IBM Takes Big Bite out of Storage Services Market
But it’s warned not to stay too attached to its own hardware.
Implementing a SAN architecture is no piece of cake. That's why IBM —which has a huge stake in the service side of the business—has a good shot at dominating the burgeoning storage industry. However, it's important that Big Blue detach itself as much as it can from its platform business in the process, a new report warns.
With the one-two punch of its Shark Enterprise Storage solution, as well as comprehensive services around storage area networks, IBM has renewed its leadership in the storage industry marketplace, according to a new report by IDC (Framingham, Mass.). From a service perspective, IBM has left its competitors in the dust. IBM saw storage services revenues of at least $3.6 billion last year, compared with its nearest runner-up, Hewlett Packard Company (Palo Alto, Calif.), at $1 billion.
|Top U.S. Storage Services Vendors by Revenue
IBM's solutions and services are ideally suited for growing AS/400 sites as well, relates Roger Schwanhausser, director for storage and SAN services at IBM Global Services. "Shark implementation is proceeding beyond IBM's expectations," he notes. While the AS/400's integrated storage capabilities have typically reduced storage headaches for IT managers, there's been a growing need to be able to share external storage capabilities with other systems within the corporate network. Currently, Shark Enterprise Storage Server will support between 420GB and 11.2TB of RAID-5 storage, according to Schwanhausser.
Likewise, the primary vehicle for seamless, expanded network storage—storage area networks—promises heady capacity gains for large AS/400 sites. Implementation of SAN has been active across all of IBM's platform environments—including AIX/Unix, Windows NT/2000, as well as AS/400 environments, says Schwanhausser. "It will further be increased in coming months when AS/400 gets Fibre Channel attachment," he says. IBM plans to roll out Fibre Channel support on the AS/400 during the second half of 2000.
IBM's range of offerings in the storage space has earned it high marks in the recent IDC report. The availability of both solutions and services "is a combination that serves IBM well in the storage services market," says Doug Chandler, an analyst with IDC and author of the report. "Although IBM has been relatively slow to give its storage services offerings a high profile, it has begun to be more aggressive regarding its SAN services."
Demand for SAN-based storage services is being driven by a number of factors, Chandler relates, including the rise of Web-based and CRM applications, which require "rapid access to large amounts of data," and increased emphasis on 24X7 availability. Plus, he adds, not everyone can set up a SAN. "SAN implementations require a complex combination of skills that are typically in short supply. The advent of SANs has created a new opportunity for providing consulting, implementation and management services pertaining to storage and has raised the visibility of these services overall."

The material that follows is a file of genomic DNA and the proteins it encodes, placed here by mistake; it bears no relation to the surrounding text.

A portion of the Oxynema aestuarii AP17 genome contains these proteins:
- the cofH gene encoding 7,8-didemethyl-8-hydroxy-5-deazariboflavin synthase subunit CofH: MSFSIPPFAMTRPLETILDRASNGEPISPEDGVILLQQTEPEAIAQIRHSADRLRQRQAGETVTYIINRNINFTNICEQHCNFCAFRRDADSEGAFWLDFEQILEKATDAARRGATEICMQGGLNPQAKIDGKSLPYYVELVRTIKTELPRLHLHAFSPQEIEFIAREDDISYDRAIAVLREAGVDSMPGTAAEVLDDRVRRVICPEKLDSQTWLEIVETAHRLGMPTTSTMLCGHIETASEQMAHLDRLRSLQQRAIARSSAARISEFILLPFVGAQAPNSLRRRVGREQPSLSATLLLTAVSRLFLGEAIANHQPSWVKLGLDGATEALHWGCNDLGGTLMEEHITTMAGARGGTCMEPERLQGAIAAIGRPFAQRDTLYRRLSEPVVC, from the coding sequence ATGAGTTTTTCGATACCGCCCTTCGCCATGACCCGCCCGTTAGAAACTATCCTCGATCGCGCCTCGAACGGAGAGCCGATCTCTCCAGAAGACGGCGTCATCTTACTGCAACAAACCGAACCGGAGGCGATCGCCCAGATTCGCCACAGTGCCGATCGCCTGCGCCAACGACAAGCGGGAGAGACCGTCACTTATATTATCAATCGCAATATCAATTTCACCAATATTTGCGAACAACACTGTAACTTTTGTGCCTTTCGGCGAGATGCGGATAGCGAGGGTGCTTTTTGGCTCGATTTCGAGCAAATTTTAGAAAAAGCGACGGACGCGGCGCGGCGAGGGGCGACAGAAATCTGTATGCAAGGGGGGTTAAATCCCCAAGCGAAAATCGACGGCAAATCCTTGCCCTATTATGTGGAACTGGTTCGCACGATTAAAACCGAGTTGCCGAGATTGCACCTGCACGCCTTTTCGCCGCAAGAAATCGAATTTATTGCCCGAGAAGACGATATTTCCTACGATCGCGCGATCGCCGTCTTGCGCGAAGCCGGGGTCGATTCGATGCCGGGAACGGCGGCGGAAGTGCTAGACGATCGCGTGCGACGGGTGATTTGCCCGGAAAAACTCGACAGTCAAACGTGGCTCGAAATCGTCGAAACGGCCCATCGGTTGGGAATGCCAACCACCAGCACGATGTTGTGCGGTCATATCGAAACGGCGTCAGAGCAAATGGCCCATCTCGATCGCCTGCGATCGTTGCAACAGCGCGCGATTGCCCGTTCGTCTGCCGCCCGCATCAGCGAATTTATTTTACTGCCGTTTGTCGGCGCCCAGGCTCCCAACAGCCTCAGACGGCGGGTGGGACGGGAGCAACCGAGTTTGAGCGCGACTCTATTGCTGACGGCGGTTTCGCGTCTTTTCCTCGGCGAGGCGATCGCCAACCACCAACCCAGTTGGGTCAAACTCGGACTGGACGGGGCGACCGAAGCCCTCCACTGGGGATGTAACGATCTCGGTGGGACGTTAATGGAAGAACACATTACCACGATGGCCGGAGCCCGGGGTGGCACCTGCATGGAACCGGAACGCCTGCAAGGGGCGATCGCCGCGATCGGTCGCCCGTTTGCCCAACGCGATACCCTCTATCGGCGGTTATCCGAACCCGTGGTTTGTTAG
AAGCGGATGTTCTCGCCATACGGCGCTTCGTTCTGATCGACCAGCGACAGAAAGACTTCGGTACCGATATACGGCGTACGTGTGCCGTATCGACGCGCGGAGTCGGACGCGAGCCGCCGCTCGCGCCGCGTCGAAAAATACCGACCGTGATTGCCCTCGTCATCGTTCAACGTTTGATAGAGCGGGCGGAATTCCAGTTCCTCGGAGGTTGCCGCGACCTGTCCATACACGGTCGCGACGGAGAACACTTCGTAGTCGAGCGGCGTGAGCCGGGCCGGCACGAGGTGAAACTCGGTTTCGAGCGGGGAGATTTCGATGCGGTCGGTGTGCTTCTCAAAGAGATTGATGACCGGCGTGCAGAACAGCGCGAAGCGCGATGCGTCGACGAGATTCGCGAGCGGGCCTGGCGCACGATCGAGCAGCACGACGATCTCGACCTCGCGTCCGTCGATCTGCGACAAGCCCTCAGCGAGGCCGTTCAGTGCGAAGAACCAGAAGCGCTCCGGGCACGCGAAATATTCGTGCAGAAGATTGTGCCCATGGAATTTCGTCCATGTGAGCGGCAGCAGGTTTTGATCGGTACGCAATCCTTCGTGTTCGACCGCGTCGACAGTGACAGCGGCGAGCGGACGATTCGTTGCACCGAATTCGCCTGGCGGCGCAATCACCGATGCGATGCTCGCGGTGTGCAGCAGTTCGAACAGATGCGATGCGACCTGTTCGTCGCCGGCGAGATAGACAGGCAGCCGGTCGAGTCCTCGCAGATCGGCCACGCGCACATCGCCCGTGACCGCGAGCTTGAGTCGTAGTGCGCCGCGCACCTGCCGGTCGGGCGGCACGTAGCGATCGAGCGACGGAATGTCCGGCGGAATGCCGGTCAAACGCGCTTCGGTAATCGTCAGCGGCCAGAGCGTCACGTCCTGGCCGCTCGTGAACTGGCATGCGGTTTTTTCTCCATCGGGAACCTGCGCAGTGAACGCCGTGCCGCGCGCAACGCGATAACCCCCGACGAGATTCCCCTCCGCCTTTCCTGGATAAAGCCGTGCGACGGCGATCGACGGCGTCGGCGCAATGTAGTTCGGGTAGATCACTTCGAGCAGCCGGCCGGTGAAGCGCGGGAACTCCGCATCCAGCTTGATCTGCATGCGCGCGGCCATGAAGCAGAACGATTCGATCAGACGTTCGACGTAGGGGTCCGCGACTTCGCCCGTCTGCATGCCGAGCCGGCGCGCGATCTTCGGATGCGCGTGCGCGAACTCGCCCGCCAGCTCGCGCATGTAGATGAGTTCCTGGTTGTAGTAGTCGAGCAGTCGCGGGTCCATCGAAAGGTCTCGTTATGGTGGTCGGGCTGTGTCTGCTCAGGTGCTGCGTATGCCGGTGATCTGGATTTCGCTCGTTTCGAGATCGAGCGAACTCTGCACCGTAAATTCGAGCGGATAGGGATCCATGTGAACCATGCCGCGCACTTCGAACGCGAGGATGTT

IBM recently announced it is opening 70 Business Partner SAN Solution Centers as part of a $400 million data storage initiative. The centers offer SAN services that include testing, design, education and training. Last December IBM opened a SAN Interoperability Lab in Gaithersburg, Md., which includes about $500 million worth of hardware and software.
IBM's span of SAN offerings range from applications, databases and middleware to consulting, implementation and management services to Shark hardware, says Schwanhausser.
While IBM is in a particularly strong position to expand its storage services business, its strong ties to its own hardware platforms could hold it back, Chandler warns. "SANs will challenge IBM and other providers regarding their ability to manage multivendor implementations, which are a given with SANs," he says. "IBM recently moved its storage product business closer to its server organization, indicating that the company will go to market with solutions that encompass both server and storage technologies."This move would tie IBM's storage services business more closely to the success or failure of its server and storage products business,” he continues. “But vendor-agnostic, multivendor services have never appeared to be a top priority for the firm anyway."
IBM's Schwanhausser is quick to point out that IBM's services "include a wide range of consulting and support for IBM and non-IBM products, both hardware and software. We understand that most client environments have a multitude of vendor products, and our customers have told us that they value a services organization that can provide assistance across their installed environment." He notes that IBM Global Services is currently involved in consulting engagements that manage Sun, HP, Compaq, Dell, Hitachi, STK, EMC, Veritas and Legato systems.
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Related Information:IBM SAN Page (new window)IBM Enterprise Storage Server Page (new window)